A well-intentioned but badly executed love letter to Irish theatre at the Hen and Chickens Theatre, The Passion of the Playboy Riots needs a bit more passion and a lot more riot. The script has potential but is expositional and repetitive. The production is too ambitious and would benefit from focusing more specifically on the text, and the production values add very little.
Neil Weatherall’s new play Passion of the Playboy Riots explores the role of theatre in the development of the IRA and the political climate of revolutionary Ireland. Based on the writings of WB Yeats and Lady Gregory, it is set backstage during performances of three of Ireland’s most memorable plays; Cathleen Ni Houlihan, The Playboy of the Western World and The Plough and the Stars.
When I read about The Passion of the Playboy Riots, I was hoping at the very least for something witty, sharp and to the point, if not a lovingly executed homage to some of the great plays of the Irish struggles. Unfortunately, the play itself lacks the passion and riot I was hoping for. In my opinion, Irish theatre should be messy, full of lively and dangerous characters and politics that doesn’t just emanate from the words spoken but from the actual bodies on stage. The conversations between Yeats and Lady Gregory, whilst a good character study and a retelling of the events, eventually becomes repetitive and full of expositional dialogue.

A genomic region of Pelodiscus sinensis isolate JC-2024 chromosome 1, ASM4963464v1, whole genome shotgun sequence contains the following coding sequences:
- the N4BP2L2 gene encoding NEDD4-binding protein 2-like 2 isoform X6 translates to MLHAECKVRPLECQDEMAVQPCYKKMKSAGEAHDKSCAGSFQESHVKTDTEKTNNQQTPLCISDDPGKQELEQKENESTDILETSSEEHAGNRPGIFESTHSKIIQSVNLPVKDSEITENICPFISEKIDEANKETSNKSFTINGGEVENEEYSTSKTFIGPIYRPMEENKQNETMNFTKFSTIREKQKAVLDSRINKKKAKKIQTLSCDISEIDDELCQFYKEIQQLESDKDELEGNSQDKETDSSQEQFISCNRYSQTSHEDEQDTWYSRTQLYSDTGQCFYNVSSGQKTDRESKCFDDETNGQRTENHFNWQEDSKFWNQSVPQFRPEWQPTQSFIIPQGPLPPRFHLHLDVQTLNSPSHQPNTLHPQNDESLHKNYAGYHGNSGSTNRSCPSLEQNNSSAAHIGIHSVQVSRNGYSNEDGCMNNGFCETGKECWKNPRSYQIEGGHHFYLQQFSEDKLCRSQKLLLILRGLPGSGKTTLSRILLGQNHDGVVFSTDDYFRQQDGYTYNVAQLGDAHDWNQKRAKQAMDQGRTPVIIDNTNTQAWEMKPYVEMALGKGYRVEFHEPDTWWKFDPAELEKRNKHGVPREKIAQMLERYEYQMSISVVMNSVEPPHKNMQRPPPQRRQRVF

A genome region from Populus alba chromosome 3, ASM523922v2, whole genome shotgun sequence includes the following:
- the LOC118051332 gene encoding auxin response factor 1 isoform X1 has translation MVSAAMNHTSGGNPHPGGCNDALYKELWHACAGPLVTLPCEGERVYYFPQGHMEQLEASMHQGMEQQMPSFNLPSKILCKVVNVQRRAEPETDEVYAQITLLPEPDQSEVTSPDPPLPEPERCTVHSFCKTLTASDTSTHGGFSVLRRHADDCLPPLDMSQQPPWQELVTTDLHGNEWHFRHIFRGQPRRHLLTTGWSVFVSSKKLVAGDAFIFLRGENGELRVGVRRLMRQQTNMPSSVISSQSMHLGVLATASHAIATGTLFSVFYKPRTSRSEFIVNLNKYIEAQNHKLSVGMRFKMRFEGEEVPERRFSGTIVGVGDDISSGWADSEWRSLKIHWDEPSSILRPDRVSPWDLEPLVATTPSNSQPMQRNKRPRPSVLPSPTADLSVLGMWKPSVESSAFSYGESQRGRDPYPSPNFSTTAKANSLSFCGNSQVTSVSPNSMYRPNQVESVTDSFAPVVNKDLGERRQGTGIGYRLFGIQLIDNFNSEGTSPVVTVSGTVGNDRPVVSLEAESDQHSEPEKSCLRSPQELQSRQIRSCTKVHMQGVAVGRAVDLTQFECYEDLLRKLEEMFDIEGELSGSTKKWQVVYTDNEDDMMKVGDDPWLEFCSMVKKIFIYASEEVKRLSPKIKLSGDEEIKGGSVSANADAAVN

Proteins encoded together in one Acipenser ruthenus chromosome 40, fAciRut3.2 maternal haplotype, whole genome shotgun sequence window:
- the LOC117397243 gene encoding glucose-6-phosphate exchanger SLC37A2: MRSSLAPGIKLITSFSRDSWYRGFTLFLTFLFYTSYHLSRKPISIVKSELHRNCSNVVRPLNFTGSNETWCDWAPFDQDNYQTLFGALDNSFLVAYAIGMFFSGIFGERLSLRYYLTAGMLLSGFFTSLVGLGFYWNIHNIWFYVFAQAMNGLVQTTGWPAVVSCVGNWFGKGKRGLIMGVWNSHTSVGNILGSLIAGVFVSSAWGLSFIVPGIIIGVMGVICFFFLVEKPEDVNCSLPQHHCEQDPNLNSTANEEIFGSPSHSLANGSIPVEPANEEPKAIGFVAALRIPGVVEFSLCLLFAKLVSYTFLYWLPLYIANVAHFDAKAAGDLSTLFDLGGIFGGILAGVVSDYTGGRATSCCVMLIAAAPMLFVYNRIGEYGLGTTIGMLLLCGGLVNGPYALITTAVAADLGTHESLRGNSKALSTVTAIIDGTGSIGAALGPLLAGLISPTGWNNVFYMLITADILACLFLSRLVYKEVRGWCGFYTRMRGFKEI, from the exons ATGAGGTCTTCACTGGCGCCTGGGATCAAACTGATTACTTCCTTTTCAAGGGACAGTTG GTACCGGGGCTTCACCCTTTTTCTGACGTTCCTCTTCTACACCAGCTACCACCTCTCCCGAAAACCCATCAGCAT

This is not to say the play has no potential. Weatherall’s passion for the subject matter is clear; the writing is well crafted in places, the jokes frequent and often funny. At its core, there’s a good play there; it just needs a good edit and perhaps another angle to balance the long scenes of dialogue.
Unfortunately, Weatherall has fallen into the trap of directing The Passion of the Playboy Riots himself. I think this is often a mistake for writers as their judgement is often skewed by their vibrant imaging of their work on stage. What this needed was a dramaturg or even better a different director, picking out the strengths of this play (of which there are many) and drawing out those elements (and only those elements) needed to bring this story to life. Instead, within a small pub theatre, they have tried to do everything; set, costume, sound effects, props and even some projection. A number of jokes fell flat because the timing was off and I felt frustrated that time and energy had been poured into props and costumes rather than focused on drawing the best out of the script.
Had this been a rehearsed reading, with the timing, register and meaning of the play rehearsed to much greater precision, this would have been a much more successful production and a much better showcase of Weatherall’s writing. Much of the stage time is spent with the characters simply standing and talking; the space itself not affording enough room for much movement. There is often an inclination to do everything that could contribute to a theatrical experience rather than focusing on crafting that theatrical experience with carefully chosen elements that add specifically to the dramaturgy. Yeats often repeats the line ‘Everyone’s a dramaturg’; it’s just such a pity they couldn’t find one for this production.
I do not hope this production ends here. I think with a rework of the script and some proper dramaturgical advice and direction, it really could be dramatically improved. At the moment however, it is trying to create a vibrant theatrical world with mismatched and clunky mise-en-scene and a script that needs a bit more bite to really bring it into the revolution.